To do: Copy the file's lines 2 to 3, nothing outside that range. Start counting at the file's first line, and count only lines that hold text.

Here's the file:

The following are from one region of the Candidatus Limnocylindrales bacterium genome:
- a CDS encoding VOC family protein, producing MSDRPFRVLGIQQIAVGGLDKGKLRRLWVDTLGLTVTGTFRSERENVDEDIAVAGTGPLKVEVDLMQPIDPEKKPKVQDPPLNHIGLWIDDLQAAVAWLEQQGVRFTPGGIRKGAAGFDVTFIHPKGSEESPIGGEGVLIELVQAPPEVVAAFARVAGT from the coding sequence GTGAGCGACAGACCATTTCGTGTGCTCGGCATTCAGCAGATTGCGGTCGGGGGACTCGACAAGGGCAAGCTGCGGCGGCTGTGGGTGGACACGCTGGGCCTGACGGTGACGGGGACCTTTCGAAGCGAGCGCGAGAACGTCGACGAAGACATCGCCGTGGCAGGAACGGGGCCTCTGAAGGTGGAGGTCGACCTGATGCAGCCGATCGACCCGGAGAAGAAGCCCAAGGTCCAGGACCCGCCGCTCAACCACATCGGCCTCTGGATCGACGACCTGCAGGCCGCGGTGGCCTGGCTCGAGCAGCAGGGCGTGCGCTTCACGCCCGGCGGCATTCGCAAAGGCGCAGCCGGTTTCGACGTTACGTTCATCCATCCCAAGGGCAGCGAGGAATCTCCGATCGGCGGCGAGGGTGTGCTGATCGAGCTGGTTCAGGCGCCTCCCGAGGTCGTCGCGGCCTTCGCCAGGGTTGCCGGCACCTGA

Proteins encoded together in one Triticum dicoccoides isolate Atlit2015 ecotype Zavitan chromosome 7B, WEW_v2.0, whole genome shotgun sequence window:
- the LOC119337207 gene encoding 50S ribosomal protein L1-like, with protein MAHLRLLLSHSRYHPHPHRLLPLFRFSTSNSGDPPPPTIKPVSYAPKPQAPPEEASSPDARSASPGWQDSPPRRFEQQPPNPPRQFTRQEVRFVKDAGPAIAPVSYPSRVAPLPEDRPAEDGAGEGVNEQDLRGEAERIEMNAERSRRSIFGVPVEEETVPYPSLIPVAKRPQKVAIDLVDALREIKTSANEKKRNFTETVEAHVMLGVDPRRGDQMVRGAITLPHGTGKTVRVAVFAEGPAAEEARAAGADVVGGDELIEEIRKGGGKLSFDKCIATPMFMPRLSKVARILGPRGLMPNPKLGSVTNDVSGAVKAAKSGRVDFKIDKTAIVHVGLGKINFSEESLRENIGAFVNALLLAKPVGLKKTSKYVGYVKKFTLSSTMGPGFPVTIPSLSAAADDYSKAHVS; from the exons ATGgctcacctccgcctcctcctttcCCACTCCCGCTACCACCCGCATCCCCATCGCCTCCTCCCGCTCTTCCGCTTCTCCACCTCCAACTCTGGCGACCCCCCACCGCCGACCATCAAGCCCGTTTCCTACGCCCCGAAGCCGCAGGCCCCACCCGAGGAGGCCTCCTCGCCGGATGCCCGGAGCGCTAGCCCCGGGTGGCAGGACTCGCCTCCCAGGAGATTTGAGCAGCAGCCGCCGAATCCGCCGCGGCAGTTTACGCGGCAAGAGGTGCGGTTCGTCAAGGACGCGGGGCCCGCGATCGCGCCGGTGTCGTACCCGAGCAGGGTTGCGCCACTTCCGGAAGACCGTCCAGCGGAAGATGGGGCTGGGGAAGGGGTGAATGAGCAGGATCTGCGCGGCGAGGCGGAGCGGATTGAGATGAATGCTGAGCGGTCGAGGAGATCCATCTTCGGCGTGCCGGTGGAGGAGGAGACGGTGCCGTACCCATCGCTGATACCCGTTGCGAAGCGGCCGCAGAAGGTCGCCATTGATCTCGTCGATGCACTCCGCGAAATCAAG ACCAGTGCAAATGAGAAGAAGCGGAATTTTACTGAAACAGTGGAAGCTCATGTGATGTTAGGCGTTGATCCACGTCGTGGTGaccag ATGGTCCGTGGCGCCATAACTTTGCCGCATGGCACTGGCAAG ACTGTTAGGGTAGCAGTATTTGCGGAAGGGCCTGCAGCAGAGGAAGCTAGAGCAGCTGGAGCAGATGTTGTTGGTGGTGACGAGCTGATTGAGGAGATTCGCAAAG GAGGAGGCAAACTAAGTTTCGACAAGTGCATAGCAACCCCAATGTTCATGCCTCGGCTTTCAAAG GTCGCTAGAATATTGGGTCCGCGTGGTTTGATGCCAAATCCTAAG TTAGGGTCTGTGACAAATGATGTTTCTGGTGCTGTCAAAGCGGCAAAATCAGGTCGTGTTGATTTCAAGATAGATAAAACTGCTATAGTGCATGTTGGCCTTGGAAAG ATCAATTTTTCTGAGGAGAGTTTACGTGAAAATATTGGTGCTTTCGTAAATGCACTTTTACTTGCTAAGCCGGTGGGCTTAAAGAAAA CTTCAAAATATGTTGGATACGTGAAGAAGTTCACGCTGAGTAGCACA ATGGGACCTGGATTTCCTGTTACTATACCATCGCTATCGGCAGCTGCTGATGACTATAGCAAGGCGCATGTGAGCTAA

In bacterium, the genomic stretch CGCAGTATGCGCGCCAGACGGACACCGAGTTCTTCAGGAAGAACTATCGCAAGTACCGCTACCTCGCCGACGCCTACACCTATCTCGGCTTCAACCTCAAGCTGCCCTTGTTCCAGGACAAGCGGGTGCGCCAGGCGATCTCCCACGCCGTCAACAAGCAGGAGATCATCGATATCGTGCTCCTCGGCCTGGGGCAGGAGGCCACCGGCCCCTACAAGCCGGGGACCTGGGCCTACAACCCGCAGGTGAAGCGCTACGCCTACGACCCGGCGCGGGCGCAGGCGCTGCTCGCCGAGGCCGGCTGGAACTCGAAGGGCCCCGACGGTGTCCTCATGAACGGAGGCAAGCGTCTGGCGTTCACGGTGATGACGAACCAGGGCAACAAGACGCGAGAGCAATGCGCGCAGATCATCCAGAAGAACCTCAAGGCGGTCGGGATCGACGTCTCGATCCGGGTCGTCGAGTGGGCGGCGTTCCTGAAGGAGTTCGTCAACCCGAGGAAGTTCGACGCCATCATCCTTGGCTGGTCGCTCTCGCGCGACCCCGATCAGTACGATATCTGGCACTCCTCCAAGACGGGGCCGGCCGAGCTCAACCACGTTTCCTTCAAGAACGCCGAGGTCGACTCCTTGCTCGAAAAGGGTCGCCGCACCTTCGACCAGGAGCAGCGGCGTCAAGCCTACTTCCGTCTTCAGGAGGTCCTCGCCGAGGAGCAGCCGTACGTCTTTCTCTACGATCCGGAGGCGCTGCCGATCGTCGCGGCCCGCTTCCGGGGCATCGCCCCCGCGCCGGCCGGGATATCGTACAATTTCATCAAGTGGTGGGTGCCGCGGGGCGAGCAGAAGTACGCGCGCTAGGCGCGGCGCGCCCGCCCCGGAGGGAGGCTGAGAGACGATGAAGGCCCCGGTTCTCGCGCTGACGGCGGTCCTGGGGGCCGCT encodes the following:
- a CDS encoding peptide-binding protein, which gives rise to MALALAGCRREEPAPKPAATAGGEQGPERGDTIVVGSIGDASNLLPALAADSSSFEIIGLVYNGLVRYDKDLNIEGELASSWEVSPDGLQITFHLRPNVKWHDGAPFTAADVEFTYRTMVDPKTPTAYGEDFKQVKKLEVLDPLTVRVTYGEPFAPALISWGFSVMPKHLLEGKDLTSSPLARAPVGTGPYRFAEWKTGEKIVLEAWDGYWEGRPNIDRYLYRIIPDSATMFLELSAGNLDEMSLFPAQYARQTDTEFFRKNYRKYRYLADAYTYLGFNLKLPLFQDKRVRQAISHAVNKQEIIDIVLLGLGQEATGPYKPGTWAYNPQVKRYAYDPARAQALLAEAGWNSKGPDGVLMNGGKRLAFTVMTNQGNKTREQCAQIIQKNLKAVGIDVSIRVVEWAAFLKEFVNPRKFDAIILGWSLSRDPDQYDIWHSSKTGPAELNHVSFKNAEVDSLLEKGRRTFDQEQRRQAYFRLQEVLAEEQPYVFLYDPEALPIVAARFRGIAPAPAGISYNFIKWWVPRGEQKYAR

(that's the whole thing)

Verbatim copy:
- a CDS encoding VOC family protein, producing MSDRPFRVLGIQQIAVGGLDKGKLRRLWVDTLGLTVTGTFRSERENVDEDIAVAGTGPLKVEVDLMQPIDPEKKPKVQDPPLNHIGLWIDDLQAAVAWLEQQGVRFTPGGIRKGAAGFDVTFIHPKGSEESPIGGEGVLIELVQAPPEVVAAFARVAGT from the coding sequence GTGAGCGACAGACCATTTCGTGTGCTCGGCATTCAGCAGATTGCGGTCGGGGGACTCGACAAGGGCAAGCTGCGGCGGCTGTGGGTGGACACGCTGGGCCTGACGGTGACGGGGACCTTTCGAAGCGAGCGCGAGAACGTCGACGAAGACATCGCCGTGGCAGGAACGGGGCCTCTGAAGGTGGAGGTCGACCTGATGCAGCCGATCGACCCGGAGAAGAAGCCCAAGGTCCAGGACCCGCCGCTCAACCACATCGGCCTCTGGATCGACGACCTGCAGGCCGCGGTGGCCTGGCTCGAGCAGCAGGGCGTGCGCTTCACGCCCGGCGGCATTCGCAAAGGCGCAGCCGGTTTCGACGTTACGTTCATCCATCCCAAGGGCAGCGAGGAATCTCCGATCGGCGGCGAGGGTGTGCTGATCGAGCTGGTTCAGGCGCCTCCCGAGGTCGTCGCGGCCTTCGCCAGGGTTGCCGGCACCTGA

Proteins encoded together in one Triticum dicoccoides isolate Atlit2015 ecotype Zavitan chromosome 7B, WEW_v2.0, whole genome shotgun sequence window: